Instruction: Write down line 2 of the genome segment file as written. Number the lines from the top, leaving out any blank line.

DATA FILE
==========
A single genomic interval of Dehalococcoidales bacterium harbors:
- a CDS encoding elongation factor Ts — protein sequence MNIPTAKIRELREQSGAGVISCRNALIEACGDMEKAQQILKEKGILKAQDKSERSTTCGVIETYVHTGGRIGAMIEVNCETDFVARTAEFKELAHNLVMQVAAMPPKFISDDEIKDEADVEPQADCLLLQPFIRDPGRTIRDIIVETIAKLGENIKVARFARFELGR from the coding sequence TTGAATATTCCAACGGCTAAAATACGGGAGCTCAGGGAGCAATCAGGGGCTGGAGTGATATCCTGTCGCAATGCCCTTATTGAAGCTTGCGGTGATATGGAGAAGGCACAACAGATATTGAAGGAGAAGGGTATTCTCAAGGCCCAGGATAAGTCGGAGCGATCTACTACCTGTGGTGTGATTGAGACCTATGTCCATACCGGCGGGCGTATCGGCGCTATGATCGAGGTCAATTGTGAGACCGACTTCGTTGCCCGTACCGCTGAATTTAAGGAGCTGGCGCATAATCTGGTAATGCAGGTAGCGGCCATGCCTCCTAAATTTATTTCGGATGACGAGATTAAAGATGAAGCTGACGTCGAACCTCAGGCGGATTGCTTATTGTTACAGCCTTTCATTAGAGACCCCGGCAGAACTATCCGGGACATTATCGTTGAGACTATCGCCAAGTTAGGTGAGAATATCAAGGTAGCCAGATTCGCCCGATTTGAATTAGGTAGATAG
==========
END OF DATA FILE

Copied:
- a CDS encoding elongation factor Ts — protein sequence MNIPTAKIRELREQSGAGVISCRNALIEACGDMEKAQQILKEKGILKAQDKSERSTTCGVIETYVHTGGRIGAMIEVNCETDFVARTAEFKELAHNLVMQVAAMPPKFISDDEIKDEADVEPQADCLLLQPFIRDPGRTIRDIIVETIAKLGENIKVARFARFELGR from the coding sequence TTGAATATTCCAACGGCTAAAATACGGGAGCTCAGGGAGCAATCAGGGGCTGGAGTGATATCCTGTCGCAATGCCCTTATTGAAGCTTGCGGTGATATGGAGAAGGCACAACAGATATTGAAGGAGAAGGGTATTCTCAAGGCCCAGGATAAGTCGGAGCGATCTACTACCTGTGGTGTGATTGAGACCTATGTCCATACCGGCGGGCGTATCGGCGCTATGATCGAGGTCAATTGTGAGACCGACTTCGTTGCCCGTACCGCTGAATTTAAGGAGCTGGCGCATAATCTGGTAATGCAGGTAGCGGCCATGCCTCCTAAATTTATTTCGGATGACGAGATTAAAGATGAAGCTGACGTCGAACCTCAGGCGGATTGCTTATTGTTACAGCCTTTCATTAGAGACCCCGGCAGAACTATCCGGGACATTATCGTTGAGACTATCGCCAAGTTAGGTGAGAATATCAAGGTAGCCAGATTCGCCCGATTTGAATTAGGTAGATAG